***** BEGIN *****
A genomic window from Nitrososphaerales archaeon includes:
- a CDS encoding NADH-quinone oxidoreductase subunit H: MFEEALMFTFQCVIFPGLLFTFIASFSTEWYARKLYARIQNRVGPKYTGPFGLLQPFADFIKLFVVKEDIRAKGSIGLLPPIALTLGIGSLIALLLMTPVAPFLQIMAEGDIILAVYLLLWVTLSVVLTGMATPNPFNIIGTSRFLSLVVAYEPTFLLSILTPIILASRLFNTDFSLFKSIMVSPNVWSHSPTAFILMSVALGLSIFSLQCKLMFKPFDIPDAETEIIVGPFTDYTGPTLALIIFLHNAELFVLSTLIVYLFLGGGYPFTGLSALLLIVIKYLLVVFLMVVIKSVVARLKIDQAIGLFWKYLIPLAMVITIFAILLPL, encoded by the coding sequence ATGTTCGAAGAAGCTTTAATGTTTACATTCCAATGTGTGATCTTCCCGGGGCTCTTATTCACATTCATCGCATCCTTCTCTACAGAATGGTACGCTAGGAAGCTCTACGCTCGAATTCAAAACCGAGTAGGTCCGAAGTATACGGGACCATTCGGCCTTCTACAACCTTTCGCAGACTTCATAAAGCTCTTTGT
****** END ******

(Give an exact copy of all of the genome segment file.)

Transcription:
A genomic window from Nitrososphaerales archaeon includes:
- a CDS encoding NADH-quinone oxidoreductase subunit H: MFEEALMFTFQCVIFPGLLFTFIASFSTEWYARKLYARIQNRVGPKYTGPFGLLQPFADFIKLFVVKEDIRAKGSIGLLPPIALTLGIGSLIALLLMTPVAPFLQIMAEGDIILAVYLLLWVTLSVVLTGMATPNPFNIIGTSRFLSLVVAYEPTFLLSILTPIILASRLFNTDFSLFKSIMVSPNVWSHSPTAFILMSVALGLSIFSLQCKLMFKPFDIPDAETEIIVGPFTDYTGPTLALIIFLHNAELFVLSTLIVYLFLGGGYPFTGLSALLLIVIKYLLVVFLMVVIKSVVARLKIDQAIGLFWKYLIPLAMVITIFAILLPL, encoded by the coding sequence ATGTTCGAAGAAGCTTTAATGTTTACATTCCAATGTGTGATCTTCCCGGGGCTCTTATTCACATTCATCGCATCCTTCTCTACAGAATGGTACGCTAGGAAGCTCTACGCTCGAATTCAAAACCGAGTAGGTCCGAAGTATACGGGACCATTCGGCCTTCTACAACCTTTCGCAGACTTCATAAAGCTCTTTGT